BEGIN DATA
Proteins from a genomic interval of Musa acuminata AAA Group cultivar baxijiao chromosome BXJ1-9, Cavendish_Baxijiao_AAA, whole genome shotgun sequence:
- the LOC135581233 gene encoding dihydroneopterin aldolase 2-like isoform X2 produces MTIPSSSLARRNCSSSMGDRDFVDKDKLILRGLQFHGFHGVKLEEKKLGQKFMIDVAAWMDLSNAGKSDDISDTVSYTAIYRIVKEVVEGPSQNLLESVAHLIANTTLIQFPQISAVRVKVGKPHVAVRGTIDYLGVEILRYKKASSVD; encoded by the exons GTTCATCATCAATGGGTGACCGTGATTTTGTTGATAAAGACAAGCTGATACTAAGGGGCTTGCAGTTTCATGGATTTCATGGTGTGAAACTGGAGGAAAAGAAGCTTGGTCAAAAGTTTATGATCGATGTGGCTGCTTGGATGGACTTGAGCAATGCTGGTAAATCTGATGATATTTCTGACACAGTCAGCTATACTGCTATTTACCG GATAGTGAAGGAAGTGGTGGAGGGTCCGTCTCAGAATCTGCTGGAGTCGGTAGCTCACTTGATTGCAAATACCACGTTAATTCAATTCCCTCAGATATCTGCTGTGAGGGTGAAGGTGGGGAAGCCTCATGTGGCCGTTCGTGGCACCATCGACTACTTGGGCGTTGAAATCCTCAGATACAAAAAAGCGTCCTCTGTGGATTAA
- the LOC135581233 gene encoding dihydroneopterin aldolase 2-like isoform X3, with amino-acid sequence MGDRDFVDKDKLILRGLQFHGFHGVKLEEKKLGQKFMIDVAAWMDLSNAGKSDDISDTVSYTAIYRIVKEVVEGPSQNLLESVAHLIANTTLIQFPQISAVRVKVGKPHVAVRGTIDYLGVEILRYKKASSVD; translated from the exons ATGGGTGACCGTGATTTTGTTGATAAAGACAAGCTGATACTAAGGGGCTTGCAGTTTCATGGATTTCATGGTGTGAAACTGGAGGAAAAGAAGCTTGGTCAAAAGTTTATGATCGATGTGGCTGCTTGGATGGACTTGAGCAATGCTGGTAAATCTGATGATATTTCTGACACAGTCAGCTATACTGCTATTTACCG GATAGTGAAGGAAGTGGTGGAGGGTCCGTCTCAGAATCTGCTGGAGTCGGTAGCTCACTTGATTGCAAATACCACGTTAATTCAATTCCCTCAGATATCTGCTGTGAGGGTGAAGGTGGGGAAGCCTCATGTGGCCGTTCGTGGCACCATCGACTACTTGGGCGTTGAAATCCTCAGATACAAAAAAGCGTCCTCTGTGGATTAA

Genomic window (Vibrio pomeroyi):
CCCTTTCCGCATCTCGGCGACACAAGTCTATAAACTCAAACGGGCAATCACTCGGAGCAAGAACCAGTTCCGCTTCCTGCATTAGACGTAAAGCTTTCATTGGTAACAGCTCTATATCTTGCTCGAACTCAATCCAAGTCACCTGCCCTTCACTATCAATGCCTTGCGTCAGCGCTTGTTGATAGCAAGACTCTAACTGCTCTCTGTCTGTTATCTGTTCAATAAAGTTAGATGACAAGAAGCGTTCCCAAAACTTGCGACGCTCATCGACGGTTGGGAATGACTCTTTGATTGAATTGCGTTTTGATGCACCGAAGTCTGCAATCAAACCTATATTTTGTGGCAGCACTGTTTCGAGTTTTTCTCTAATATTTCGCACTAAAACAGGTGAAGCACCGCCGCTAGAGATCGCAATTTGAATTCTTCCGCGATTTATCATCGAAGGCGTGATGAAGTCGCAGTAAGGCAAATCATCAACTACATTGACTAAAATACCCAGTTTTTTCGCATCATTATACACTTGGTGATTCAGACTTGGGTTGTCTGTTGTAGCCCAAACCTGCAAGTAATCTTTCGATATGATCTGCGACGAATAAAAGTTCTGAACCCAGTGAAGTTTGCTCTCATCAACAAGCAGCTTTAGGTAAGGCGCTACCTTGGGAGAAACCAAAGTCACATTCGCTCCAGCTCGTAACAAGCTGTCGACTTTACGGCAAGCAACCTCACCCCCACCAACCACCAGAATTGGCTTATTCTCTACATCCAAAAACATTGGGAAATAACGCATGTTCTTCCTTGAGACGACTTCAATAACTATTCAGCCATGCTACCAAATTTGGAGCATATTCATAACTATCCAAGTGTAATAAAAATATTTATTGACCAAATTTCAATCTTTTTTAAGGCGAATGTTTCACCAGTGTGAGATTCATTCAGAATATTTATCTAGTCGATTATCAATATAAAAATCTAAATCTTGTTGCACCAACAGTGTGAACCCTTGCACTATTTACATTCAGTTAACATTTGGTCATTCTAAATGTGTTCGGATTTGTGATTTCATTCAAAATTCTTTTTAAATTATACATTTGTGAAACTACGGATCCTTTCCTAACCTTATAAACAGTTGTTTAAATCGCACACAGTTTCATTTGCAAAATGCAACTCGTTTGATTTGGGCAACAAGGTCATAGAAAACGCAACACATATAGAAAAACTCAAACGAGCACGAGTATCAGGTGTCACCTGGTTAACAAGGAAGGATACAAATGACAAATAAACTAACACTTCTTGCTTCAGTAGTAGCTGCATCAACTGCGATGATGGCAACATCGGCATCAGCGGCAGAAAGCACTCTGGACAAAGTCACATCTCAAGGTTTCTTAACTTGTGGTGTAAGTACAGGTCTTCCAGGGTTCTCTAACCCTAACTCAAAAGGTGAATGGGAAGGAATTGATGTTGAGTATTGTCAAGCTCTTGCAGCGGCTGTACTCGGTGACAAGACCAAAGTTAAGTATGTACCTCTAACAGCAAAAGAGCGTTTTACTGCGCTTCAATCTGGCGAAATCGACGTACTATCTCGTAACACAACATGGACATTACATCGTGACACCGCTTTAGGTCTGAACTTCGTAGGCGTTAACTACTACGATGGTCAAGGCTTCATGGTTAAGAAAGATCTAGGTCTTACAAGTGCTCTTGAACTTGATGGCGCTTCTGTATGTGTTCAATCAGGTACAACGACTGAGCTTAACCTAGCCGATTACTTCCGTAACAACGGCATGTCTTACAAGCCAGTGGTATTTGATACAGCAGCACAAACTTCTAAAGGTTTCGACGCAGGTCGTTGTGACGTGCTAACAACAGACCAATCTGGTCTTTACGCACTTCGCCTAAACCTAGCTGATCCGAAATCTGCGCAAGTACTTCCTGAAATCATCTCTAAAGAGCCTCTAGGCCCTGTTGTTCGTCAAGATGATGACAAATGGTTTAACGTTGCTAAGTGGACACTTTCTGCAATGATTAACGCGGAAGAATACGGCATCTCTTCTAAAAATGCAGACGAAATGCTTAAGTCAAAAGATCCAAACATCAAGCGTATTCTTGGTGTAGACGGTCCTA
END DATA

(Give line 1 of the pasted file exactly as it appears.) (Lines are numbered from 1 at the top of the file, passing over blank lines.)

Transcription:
Proteins from a genomic interval of Musa acuminata AAA Group cultivar baxijiao chromosome BXJ1-9, Cavendish_Baxijiao_AAA, whole genome shotgun sequence: